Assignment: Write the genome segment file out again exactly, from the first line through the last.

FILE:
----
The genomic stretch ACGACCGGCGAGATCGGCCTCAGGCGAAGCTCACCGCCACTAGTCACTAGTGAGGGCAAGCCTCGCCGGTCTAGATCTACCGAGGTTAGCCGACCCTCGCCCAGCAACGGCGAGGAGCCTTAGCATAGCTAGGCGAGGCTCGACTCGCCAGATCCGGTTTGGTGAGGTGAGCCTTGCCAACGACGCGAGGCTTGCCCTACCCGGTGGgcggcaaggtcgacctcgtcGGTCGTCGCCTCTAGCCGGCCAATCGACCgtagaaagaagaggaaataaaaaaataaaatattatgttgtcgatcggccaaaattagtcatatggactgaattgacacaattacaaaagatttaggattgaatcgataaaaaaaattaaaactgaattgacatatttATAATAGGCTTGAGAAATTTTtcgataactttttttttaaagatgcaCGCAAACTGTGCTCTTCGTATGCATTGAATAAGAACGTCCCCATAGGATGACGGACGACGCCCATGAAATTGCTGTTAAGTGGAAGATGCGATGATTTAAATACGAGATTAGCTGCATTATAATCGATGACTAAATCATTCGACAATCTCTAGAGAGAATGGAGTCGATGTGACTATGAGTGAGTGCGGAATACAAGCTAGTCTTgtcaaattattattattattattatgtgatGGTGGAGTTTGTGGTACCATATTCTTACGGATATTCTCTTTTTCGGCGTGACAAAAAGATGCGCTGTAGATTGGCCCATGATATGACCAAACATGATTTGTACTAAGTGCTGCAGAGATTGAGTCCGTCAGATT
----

The genomic stretch ACGACCGGCGAGATCGGCCTCAGGCGAAGCTCACCGCCACTAGTCACTAGTGAGGGCAAGCCTCGCCGGTCTAGATCTACCGAGGTTAGCCGACCCTCGCCCAGCAACGGCGAGGAGCCTTAGCATAGCTAGGCGAGGCTCGACTCGCCAGATCCGGTTTGGTGAGGTGAGCCTTGCCAACGACGCGAGGCTTGCCCTACCCGGTGGgcggcaaggtcgacctcgtcGGTCGTCGCCTCTAGCCGGCCAATCGACCgtagaaagaagaggaaataaaaaaataaaatattatgttgtcgatcggccaaaattagtcatatggactgaattgacacaattacaaaagatttaggattgaatcgataaaaaaaattaaaactgaattgacatatttATAATAGGCTTGAGAAATTTTtcgataactttttttttaaagatgcaCGCAAACTGTGCTCTTCGTATGCATTGAATAAGAACGTCCCCATAGGATGACGGACGACGCCCATGAAATTGCTGTTAAGTGGAAGATGCGATGATTTAAATACGAGATTAGCTGCATTATAATCGATGACTAAATCATTCGACAATCTCTAGAGAGAATGGAGTCGATGTGACTATGAGTGAGTGCGGAATACAAGCTAGTCTTgtcaaattattattattattattatgtgatGGTGGAGTTTGTGGTACCATATTCTTACGGATATTCTCTTTTTCGGCGTGACAAAAAGATGCGCTGTAGATTGGCCCATGATATGACCAAACATGATTTGTACTAAGTGCTGCAGAGATTGAGTCCGTCAGATT